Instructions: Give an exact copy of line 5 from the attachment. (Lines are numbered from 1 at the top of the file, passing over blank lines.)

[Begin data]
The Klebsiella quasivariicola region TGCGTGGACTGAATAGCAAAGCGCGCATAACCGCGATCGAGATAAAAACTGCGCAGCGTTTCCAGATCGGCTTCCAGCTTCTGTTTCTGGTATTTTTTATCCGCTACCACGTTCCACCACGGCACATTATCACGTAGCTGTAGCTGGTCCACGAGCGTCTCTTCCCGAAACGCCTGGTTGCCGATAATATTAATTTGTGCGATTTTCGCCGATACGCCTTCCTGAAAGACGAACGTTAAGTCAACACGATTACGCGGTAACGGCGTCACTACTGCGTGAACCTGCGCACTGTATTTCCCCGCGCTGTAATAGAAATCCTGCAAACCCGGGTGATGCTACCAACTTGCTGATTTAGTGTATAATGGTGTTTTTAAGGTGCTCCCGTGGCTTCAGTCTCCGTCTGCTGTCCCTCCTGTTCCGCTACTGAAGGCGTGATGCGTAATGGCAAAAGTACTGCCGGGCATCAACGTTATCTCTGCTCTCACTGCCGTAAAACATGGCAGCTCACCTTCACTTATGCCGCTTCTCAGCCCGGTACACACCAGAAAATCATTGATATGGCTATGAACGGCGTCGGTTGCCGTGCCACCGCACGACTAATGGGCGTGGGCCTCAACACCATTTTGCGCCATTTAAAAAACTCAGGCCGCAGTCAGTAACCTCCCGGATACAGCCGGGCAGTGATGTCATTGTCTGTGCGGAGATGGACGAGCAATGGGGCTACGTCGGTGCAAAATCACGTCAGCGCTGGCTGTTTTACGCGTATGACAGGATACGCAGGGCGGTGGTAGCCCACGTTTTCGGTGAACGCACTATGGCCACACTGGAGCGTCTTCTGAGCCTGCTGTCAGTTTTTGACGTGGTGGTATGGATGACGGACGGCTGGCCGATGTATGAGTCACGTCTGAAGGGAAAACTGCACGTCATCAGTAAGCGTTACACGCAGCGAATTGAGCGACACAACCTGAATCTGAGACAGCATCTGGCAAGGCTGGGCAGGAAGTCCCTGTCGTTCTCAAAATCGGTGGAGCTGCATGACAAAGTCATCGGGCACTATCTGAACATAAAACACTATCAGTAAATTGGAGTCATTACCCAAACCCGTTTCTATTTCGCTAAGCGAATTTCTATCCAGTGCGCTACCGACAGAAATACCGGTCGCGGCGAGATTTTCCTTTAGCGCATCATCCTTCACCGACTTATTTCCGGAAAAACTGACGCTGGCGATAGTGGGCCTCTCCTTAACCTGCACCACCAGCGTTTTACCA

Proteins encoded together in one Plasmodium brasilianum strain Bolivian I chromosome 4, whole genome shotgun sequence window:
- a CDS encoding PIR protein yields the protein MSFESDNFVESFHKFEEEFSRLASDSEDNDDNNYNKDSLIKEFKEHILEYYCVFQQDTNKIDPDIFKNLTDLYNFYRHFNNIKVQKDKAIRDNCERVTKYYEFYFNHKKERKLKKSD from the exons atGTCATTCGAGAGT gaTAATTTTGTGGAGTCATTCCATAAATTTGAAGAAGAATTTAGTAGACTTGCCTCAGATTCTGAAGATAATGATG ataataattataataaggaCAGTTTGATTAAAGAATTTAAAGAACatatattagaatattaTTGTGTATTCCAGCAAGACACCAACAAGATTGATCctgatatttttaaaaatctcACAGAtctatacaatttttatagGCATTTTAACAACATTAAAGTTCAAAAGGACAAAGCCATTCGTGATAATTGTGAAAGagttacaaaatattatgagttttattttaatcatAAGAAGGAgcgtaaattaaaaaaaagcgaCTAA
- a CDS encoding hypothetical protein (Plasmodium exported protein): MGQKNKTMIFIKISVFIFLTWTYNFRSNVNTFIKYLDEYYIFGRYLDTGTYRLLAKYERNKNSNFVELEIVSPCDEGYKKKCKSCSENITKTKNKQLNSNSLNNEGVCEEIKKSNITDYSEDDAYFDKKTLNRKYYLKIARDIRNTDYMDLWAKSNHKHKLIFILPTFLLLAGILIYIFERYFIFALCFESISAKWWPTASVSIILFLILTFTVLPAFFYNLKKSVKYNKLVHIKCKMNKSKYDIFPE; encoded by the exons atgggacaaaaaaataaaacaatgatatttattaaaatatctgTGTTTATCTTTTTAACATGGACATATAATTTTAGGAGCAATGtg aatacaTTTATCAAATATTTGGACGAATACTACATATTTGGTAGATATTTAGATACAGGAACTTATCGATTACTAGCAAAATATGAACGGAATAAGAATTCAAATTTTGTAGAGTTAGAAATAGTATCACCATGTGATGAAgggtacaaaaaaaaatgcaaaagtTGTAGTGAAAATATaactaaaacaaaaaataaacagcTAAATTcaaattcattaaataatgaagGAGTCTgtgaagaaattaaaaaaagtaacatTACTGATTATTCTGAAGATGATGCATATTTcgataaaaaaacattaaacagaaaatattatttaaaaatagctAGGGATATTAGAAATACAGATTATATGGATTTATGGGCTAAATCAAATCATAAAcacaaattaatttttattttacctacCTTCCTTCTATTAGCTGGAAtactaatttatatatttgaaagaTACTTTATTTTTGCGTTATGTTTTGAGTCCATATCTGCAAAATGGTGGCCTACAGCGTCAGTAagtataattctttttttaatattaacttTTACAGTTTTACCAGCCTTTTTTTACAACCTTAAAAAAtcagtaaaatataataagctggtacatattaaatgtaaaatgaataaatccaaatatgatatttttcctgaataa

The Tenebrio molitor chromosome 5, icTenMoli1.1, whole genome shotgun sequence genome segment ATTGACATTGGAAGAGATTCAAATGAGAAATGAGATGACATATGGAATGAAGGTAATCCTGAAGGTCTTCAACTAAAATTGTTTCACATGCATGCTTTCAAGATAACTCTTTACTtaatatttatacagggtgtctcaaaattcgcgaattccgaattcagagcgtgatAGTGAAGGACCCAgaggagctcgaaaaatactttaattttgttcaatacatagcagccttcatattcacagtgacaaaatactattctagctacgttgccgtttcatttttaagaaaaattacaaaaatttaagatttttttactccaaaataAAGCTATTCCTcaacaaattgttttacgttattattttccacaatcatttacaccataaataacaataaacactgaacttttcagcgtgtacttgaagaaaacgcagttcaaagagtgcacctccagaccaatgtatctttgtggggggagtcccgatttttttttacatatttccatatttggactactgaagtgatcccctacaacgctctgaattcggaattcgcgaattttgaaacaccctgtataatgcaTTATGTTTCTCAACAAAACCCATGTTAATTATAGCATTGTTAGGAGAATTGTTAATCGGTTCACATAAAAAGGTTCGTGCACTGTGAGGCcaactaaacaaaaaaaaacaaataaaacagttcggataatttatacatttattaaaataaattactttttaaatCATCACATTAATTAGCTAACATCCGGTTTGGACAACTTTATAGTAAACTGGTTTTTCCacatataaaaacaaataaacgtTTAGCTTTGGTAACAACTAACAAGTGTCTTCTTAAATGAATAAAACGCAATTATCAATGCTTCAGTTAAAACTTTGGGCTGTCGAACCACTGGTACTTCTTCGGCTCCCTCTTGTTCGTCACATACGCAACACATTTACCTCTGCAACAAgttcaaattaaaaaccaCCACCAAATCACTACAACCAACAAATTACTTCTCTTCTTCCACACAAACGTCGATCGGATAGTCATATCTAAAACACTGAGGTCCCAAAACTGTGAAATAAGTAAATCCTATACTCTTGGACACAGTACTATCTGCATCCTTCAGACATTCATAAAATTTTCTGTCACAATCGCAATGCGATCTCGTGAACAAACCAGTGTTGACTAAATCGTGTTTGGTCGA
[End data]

The Tenebrio molitor chromosome 5, icTenMoli1.1, whole genome shotgun sequence genome segment ATTGACATTGGAAGAGATTCAAATGAGAAATGAGATGACATATGGAATGAAGGTAATCCTGAAGGTCTTCAACTAAAATTGTTTCACATGCATGCTTTCAAGATAACTCTTTACTtaatatttatacagggtgtctcaaaattcgcgaattccgaattcagagcgtgatAGTGAAGGACCCAgaggagctcgaaaaatactttaattttgttcaatacatagcagccttcatattcacagtgacaaaatactattctagctacgttgccgtttcatttttaagaaaaattacaaaaatttaagatttttttactccaaaataAAGCTATTCCTcaacaaattgttttacgttattattttccacaatcatttacaccataaataacaataaacactgaacttttcagcgtgtacttgaagaaaacgcagttcaaagagtgcacctccagaccaatgtatctttgtggggggagtcccgatttttttttacatatttccatatttggactactgaagtgatcccctacaacgctctgaattcggaattcgcgaattttgaaacaccctgtataatgcaTTATGTTTCTCAACAAAACCCATGTTAATTATAGCATTGTTAGGAGAATTGTTAATCGGTTCACATAAAAAGGTTCGTGCACTGTGAGGCcaactaaacaaaaaaaaacaaataaaacagttcggataatttatacatttattaaaataaattactttttaaatCATCACATTAATTAGCTAACATCCGGTTTGGACAACTTTATAGTAAACTGGTTTTTCCacatataaaaacaaataaacgtTTAGCTTTGGTAACAACTAACAAGTGTCTTCTTAAATGAATAAAACGCAATTATCAATGCTTCAGTTAAAACTTTGGGCTGTCGAACCACTGGTACTTCTTCGGCTCCCTCTTGTTCGTCACATACGCAACACATTTACCTCTGCAACAAgttcaaattaaaaaccaCCACCAAATCACTACAACCAACAAATTACTTCTCTTCTTCCACACAAACGTCGATCGGATAGTCATATCTAAAACACTGAGGTCCCAAAACTGTGAAATAAGTAAATCCTATACTCTTGGACACAGTACTATCTGCATCCTTCAGACATTCATAAAATTTTCTGTCACAATCGCAATGCGATCTCGTGAACAAACCAGTGTTGACTAAATCGTGTTTGGTCGA